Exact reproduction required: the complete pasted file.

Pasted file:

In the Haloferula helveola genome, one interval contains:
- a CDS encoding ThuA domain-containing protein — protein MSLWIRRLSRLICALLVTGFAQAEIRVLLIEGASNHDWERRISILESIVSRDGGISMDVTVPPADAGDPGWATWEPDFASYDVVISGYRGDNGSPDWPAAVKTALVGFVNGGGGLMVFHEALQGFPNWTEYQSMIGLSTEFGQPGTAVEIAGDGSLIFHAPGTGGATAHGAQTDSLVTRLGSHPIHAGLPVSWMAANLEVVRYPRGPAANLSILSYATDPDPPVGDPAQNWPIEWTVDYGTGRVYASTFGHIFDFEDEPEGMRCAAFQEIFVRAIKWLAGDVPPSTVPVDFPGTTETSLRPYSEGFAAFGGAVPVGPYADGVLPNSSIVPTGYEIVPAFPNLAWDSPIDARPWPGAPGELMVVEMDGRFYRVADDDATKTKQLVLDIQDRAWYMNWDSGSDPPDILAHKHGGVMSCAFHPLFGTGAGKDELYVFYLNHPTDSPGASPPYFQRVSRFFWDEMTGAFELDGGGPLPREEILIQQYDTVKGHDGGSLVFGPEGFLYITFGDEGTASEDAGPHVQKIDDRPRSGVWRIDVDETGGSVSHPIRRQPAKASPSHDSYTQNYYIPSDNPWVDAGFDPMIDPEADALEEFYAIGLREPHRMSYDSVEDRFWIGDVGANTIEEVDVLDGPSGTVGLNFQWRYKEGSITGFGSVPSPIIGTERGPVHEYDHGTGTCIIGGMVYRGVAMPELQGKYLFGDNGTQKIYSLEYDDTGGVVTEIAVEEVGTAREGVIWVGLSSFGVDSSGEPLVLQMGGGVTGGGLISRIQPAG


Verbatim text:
In the Haloferula helveola genome, one interval contains:
- a CDS encoding ThuA domain-containing protein — protein MSLWIRRLSRLICALLVTGFAQAEIRVLLIEGASNHDWERRISILESIVSRDGGISMDVTVPPADAGDPGWATWEPDFASYDVVISGYRGDNGSPDWPAAVKTALVGFVNGGGGLMVFHEALQGFPNWTEYQSMIGLSTEFGQPGTAVEIAGDGSLIFHAPGTGGATAHGAQTDSLVTRLGSHPIHAGLPVSWMAANLEVVRYPRGPAANLSILSYATDPDPPVGDPAQNWPIEWTVDYGTGRVYASTFGHIFDFEDEPEGMRCAAFQEIFVRAIKWLAGDVPPSTVPVDFPGTTETSLRPYSEGFAAFGGAVPVGPYADGVLPNSSIVPTGYEIVPAFPNLAWDSPIDARPWPGAPGELMVVEMDGRFYRVADDDATKTKQLVLDIQDRAWYMNWDSGSDPPDILAHKHGGVMSCAFHPLFGTGAGKDELYVFYLNHPTDSPGASPPYFQRVSRFFWDEMTGAFELDGGGPLPREEILIQQYDTVKGHDGGSLVFGPEGFLYITFGDEGTASEDAGPHVQKIDDRPRSGVWRIDVDETGGSVSHPIRRQPAKASPSHDSYTQNYYIPSDNPWVDAGFDPMIDPEADALEEFYAIGLREPHRMSYDSVEDRFWIGDVGANTIEEVDVLDGPSGTVGLNFQWRYKEGSITGFGSVPSPIIGTERGPVHEYDHGTGTCIIGGMVYRGVAMPELQGKYLFGDNGTQKIYSLEYDDTGGVVTEIAVEEVGTAREGVIWVGLSSFGVDSSGEPLVLQMGGGVTGGGLISRIQPAG